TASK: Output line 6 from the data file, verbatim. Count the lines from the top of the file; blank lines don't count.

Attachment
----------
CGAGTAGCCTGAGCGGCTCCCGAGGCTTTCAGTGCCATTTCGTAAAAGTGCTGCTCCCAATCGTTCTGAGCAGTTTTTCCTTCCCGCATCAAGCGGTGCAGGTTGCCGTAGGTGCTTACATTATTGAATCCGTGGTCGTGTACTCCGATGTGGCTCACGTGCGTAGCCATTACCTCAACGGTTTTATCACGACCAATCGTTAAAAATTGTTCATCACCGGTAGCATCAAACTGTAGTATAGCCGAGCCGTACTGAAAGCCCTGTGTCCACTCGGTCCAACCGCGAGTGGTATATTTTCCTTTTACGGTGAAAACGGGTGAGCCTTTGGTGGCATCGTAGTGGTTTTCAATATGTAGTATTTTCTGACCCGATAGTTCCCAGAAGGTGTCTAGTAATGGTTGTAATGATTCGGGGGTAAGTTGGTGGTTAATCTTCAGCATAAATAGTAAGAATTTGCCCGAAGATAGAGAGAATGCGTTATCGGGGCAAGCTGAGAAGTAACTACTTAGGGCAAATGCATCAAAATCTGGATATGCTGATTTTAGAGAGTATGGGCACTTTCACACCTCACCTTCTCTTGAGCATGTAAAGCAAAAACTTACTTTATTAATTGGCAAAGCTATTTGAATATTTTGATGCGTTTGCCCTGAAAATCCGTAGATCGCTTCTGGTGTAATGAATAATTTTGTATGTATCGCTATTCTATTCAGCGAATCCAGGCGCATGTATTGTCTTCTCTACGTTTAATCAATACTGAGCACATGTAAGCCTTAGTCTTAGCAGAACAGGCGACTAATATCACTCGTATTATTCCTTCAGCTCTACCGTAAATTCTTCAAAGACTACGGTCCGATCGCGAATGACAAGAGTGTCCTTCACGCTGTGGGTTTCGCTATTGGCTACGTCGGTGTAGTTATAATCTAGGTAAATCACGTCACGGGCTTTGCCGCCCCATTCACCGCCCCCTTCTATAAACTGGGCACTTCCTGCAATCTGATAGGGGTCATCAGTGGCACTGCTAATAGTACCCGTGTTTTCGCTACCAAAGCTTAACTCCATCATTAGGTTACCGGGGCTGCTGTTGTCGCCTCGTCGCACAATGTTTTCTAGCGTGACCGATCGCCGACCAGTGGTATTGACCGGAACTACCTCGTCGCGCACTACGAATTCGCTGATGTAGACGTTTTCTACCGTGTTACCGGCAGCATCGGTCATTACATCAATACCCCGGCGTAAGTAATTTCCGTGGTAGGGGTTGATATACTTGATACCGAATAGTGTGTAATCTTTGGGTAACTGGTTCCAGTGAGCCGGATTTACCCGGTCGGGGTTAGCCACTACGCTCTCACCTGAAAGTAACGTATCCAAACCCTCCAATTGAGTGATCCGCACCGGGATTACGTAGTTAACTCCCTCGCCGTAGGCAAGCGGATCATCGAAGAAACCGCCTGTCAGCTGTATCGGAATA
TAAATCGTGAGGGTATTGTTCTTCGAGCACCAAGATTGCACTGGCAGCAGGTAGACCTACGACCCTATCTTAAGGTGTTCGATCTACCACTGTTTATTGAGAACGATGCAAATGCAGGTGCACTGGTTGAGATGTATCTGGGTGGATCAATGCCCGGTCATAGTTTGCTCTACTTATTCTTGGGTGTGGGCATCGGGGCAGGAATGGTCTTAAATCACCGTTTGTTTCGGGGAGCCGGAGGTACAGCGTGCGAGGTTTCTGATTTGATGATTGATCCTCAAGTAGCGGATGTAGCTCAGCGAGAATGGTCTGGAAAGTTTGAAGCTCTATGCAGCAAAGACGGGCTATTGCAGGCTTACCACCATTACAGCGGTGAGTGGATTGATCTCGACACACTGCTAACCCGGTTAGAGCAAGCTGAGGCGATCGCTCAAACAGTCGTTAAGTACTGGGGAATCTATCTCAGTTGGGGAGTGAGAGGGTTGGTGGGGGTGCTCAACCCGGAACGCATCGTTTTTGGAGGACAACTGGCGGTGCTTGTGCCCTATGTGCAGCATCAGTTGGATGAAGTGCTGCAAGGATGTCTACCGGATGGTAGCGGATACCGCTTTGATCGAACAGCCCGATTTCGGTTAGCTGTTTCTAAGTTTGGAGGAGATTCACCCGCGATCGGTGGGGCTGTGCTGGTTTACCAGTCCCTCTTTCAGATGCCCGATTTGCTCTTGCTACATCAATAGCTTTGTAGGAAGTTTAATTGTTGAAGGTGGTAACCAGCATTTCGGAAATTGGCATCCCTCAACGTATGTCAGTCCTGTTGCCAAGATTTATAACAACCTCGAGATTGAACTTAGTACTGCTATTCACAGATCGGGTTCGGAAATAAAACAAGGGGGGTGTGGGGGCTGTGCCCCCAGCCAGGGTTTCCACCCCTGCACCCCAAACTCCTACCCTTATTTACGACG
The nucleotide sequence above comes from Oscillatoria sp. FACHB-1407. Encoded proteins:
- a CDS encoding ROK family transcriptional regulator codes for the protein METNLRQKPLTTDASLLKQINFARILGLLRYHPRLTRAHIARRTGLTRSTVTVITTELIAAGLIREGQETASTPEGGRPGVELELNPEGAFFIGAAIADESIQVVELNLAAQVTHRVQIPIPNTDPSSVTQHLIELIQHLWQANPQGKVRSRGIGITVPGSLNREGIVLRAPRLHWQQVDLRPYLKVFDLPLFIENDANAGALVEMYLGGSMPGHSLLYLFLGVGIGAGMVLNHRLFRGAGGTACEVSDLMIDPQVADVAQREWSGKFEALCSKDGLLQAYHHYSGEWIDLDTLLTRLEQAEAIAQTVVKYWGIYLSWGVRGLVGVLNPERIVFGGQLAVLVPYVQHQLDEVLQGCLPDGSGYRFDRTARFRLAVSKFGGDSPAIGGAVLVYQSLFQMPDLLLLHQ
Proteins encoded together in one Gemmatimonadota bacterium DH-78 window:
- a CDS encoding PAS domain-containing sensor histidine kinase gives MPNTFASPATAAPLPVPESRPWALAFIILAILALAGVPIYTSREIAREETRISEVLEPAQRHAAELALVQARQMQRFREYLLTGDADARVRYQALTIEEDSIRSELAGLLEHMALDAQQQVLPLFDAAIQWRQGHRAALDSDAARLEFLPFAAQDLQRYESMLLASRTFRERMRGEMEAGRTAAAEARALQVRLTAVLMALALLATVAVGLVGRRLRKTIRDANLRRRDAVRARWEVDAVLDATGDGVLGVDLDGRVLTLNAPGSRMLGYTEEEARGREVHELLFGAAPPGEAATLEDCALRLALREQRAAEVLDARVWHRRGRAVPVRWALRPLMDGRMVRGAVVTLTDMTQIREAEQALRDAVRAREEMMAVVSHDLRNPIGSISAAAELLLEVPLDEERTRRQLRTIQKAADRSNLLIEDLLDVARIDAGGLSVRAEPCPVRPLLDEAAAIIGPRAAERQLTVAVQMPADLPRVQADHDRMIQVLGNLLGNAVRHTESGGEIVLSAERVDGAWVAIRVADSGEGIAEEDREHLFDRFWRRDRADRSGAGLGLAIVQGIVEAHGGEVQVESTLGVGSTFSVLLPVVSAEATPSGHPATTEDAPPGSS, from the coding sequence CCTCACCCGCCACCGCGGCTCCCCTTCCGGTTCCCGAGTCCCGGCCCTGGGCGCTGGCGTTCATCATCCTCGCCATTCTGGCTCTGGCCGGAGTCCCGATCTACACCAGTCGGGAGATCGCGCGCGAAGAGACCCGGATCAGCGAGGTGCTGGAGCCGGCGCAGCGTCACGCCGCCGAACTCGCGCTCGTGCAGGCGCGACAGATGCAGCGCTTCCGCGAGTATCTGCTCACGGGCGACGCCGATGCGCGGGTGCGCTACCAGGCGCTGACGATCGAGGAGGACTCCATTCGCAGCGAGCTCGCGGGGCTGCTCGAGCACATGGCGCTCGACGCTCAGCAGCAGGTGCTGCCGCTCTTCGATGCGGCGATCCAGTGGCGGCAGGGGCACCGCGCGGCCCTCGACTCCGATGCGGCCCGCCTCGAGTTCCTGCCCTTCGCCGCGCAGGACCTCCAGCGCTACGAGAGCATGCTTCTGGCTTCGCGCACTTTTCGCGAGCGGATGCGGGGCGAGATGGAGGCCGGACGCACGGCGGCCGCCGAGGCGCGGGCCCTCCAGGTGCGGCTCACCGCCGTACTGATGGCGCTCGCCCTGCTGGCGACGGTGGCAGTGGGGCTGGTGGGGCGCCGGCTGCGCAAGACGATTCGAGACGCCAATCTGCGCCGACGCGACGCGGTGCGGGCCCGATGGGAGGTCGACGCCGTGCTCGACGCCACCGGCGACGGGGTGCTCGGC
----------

- a CDS encoding PAS domain-containing sensor histidine kinase gives MPNTFASPATAAPLPVPESRPWALAFIILAILALAGVPIYTSREIAREETRISEVLEPAQRHAAELALVQARQMQRFREYLLTGDADARVRYQALTIEEDSIRSELAGLLEHMALDAQQQVLPLFDAAIQWRQGHRAALDSDAARLEFLPFAAQDLQRYESMLLASRTFRERMRGEMEAGRTAAAEARALQVRLTAVLMALALLATVAVGLVGRRLRKTIRDANLRRRDAVRARWEVDAVLDATGDGVLGVDLDGRVLTLNAPGSRMLGYTEEEARGREVHELLFGAAPPGEAATLEDCALRLALREQRAAEVLDARVWHRRGRAVPVRWALRPLMDGRMVRGAVVTLTDMTQIREAEQALRDAVRAREEMMAVVSHDLRNPIGSISAAAELLLEVPLDEERTRRQLRTIQKAADRSNLLIEDLLDVARIDAGGLSVRAEPCPVRPLLDEAAAIIGPRAAERQLTVAVQMPADLPRVQADHDRMIQVLGNLLGNAVRHTESGGEIVLSAERVDGAWVAIRVADSGEGIAEEDREHLFDRFWRRDRADRSGAGLGLAIVQGIVEAHGGEVQVESTLGVGSTFSVLLPVVSAEATPSGHPATTEDAPPGSS, from the coding sequence CCTCACCCGCCACCGCGGCTCCCCTTCCGGTTCCCGAGTCCCGGCCCTGGGCGCTGGCGTTCATCATCCTCGCCATTCTGGCTCTGGCCGGAGTCCCGATCTACACCAGTCGGGAGATCGCGCGCGAAGAGACCCGGATCAGCGAGGTGCTGGAGCCGGCGCAGCGTCACGCCGCCGAACTCGCGCTCGTGCAGGCGCGACAGATGCAGCGCTTCCGCGAGTATCTGCTCACGGGCGACGCCGATGCGCGGGTGCGCTACCAGGCGCTGACGATCGAGGAGGACTCCATTCGCAGCGAGCTCGCGGGGCTGCTCGAGCACATGGCGCTCGACGCTCAGCAGCAGGTGCTGCCGCTCTTCGATGCGGCGATCCAGTGGCGGCAGGGGCACCGCGCGGCCCTCGACTCCGATGCGGCCCGCCTCGAGTTCCTGCCCTTCGCCGCGCAGGACCTCCAGCGCTACGAGAGCATGCTTCTGGCTTCGCGCACTTTTCGCGAGCGGATGCGGGGCGAGATGGAGGCCGGACGCACGGCGGCCGCCGAGGCGCGGGCCCTCCAGGTGCGGCTCACCGCCGTACTGATGGCGCTCGCCCTGCTGGCGACGGTGGCAGTGGGGCTGGTGGGGCGCCGGCTGCGCAAGACGATTCGAGACGCCAATCTGCGCCGACGCGACGCGGTGCGGGCCCGATGGGAGGTCGACGCCGTGCTCGACGCCACCGGCGACGGGGTGCTCGGC